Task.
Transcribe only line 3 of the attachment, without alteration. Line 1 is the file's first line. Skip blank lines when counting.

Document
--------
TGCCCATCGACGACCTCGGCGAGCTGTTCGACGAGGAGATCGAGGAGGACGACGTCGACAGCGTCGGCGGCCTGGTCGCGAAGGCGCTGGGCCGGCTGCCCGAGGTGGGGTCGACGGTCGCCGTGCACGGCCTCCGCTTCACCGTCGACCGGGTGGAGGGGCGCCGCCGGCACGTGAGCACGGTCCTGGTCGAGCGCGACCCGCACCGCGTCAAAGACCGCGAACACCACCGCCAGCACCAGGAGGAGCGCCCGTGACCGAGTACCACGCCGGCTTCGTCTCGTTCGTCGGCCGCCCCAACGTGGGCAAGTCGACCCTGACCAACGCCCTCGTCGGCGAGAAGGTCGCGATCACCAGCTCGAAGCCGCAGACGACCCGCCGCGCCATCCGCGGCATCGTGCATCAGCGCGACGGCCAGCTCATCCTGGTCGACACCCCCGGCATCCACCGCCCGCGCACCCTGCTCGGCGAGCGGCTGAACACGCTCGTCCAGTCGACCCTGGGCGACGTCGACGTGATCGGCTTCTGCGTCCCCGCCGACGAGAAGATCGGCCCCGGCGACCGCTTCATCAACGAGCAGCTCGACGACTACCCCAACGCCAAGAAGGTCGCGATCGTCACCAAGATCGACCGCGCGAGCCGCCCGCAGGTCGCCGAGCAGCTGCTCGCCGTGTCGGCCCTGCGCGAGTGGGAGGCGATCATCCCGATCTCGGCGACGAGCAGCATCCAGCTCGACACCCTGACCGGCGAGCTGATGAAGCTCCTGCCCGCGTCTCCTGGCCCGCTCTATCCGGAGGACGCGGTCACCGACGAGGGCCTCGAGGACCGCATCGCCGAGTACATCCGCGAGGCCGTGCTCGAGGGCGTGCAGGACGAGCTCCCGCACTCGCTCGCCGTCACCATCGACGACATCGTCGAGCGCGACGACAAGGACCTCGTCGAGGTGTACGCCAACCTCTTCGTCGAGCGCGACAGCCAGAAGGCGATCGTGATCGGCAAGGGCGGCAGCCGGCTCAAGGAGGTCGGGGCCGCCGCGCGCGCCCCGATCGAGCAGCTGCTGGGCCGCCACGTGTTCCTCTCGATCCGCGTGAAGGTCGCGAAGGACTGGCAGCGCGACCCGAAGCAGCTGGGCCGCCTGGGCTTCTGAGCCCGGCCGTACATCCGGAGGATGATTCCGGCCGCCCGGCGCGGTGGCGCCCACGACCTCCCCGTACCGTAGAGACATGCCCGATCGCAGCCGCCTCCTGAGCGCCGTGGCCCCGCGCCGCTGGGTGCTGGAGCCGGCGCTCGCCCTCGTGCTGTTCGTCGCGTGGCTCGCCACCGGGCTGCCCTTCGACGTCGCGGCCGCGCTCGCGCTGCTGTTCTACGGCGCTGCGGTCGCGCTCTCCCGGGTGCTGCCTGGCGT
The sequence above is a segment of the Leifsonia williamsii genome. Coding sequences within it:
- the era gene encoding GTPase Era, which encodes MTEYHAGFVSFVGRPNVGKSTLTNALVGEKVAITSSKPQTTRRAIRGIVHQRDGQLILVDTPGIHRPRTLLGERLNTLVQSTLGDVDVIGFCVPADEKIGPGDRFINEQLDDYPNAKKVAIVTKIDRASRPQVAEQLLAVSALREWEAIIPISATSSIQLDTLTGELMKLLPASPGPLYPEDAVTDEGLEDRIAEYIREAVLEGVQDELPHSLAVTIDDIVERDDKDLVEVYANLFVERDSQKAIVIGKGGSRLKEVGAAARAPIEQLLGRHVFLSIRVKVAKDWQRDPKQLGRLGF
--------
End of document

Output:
- the era gene encoding GTPase Era, which encodes MTEYHAGFVSFVGRPNVGKSTLTNALVGEKVAITSSKPQTTRRAIRGIVHQRDGQLILVDTPGIHRPRTLLGERLNTLVQSTLGDVDVIGFCVPADEKIGPGDRFINEQLDDYPNAKKVAIVTKIDRASRPQVAEQLLAVSALREWEAIIPISATSSIQLDTLTGELMKLLPASPGPLYPEDAVTDEGLEDRIAEYIREAVLEGVQDELPHSLAVTIDDIVERDDKDLVEVYANLFVERDSQKAIVIGKGGSRLKEVGAAARAPIEQLLGRHVFLSIRVKVAKDWQRDPKQLGRLGF